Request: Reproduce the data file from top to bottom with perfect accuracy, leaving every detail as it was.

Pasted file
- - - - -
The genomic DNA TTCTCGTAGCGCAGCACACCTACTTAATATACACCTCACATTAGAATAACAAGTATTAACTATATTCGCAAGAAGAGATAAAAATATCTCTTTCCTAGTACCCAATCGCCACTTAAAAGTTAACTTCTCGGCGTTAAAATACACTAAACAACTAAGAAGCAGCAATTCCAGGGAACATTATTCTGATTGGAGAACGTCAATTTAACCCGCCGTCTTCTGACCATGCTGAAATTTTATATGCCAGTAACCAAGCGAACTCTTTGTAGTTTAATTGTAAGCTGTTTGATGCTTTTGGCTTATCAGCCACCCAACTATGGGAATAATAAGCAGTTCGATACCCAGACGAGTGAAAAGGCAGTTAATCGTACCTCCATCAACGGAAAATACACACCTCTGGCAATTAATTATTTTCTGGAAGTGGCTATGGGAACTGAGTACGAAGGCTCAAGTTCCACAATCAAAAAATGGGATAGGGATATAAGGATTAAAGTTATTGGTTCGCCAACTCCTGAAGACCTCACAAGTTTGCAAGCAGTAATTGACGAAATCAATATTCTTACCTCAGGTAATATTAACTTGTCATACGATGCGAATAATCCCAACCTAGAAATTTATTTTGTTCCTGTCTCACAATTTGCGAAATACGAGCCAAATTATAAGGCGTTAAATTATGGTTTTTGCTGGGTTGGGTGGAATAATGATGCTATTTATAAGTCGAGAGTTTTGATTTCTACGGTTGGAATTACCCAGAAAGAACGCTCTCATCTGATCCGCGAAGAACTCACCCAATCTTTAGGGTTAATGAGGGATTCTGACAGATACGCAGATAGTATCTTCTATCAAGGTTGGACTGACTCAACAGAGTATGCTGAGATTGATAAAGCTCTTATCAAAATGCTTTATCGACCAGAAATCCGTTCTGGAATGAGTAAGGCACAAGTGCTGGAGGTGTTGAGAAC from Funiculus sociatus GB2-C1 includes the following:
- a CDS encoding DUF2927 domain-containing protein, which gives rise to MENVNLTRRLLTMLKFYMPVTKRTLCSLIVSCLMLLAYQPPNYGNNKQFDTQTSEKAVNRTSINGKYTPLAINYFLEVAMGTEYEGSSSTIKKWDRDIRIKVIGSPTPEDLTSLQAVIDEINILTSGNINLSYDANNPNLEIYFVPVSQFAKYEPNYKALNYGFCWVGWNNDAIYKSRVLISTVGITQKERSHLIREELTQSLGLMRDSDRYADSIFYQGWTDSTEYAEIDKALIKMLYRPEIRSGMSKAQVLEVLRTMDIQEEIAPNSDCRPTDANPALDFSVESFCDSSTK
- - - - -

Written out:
The genomic DNA TTCTCGTAGCGCAGCACACCTACTTAATATACACCTCACATTAGAATAACAAGTATTAACTATATTCGCAAGAAGAGATAAAAATATCTCTTTCCTAGTACCCAATCGCCACTTAAAAGTTAACTTCTCGGCGTTAAAATACACTAAACAACTAAGAAGCAGCAATTCCAGGGAACATTATTCTGATTGGAGAACGTCAATTTAACCCGCCGTCTTCTGACCATGCTGAAATTTTATATGCCAGTAACCAAGCGAACTCTTTGTAGTTTAATTGTAAGCTGTTTGATGCTTTTGGCTTATCAGCCACCCAACTATGGGAATAATAAGCAGTTCGATACCCAGACGAGTGAAAAGGCAGTTAATCGTACCTCCATCAACGGAAAATACACACCTCTGGCAATTAATTATTTTCTGGAAGTGGCTATGGGAACTGAGTACGAAGGCTCAAGTTCCACAATCAAAAAATGGGATAGGGATATAAGGATTAAAGTTATTGGTTCGCCAACTCCTGAAGACCTCACAAGTTTGCAAGCAGTAATTGACGAAATCAATATTCTTACCTCAGGTAATATTAACTTGTCATACGATGCGAATAATCCCAACCTAGAAATTTATTTTGTTCCTGTCTCACAATTTGCGAAATACGAGCCAAATTATAAGGCGTTAAATTATGGTTTTTGCTGGGTTGGGTGGAATAATGATGCTATTTATAAGTCGAGAGTTTTGATTTCTACGGTTGGAATTACCCAGAAAGAACGCTCTCATCTGATCCGCGAAGAACTCACCCAATCTTTAGGGTTAATGAGGGATTCTGACAGATACGCAGATAGTATCTTCTATCAAGGTTGGACTGACTCAACAGAGTATGCTGAGATTGATAAAGCTCTTATCAAAATGCTTTATCGACCAGAAATCCGTTCTGGAATGAGTAAGGCACAAGTGCTGGAGGTGTTGAGAAC from Funiculus sociatus GB2-C1 includes the following:
- a CDS encoding DUF2927 domain-containing protein, which gives rise to MENVNLTRRLLTMLKFYMPVTKRTLCSLIVSCLMLLAYQPPNYGNNKQFDTQTSEKAVNRTSINGKYTPLAINYFLEVAMGTEYEGSSSTIKKWDRDIRIKVIGSPTPEDLTSLQAVIDEINILTSGNINLSYDANNPNLEIYFVPVSQFAKYEPNYKALNYGFCWVGWNNDAIYKSRVLISTVGITQKERSHLIREELTQSLGLMRDSDRYADSIFYQGWTDSTEYAEIDKALIKMLYRPEIRSGMSKAQVLEVLRTMDIQEEIAPNSDCRPTDANPALDFSVESFCDSSTK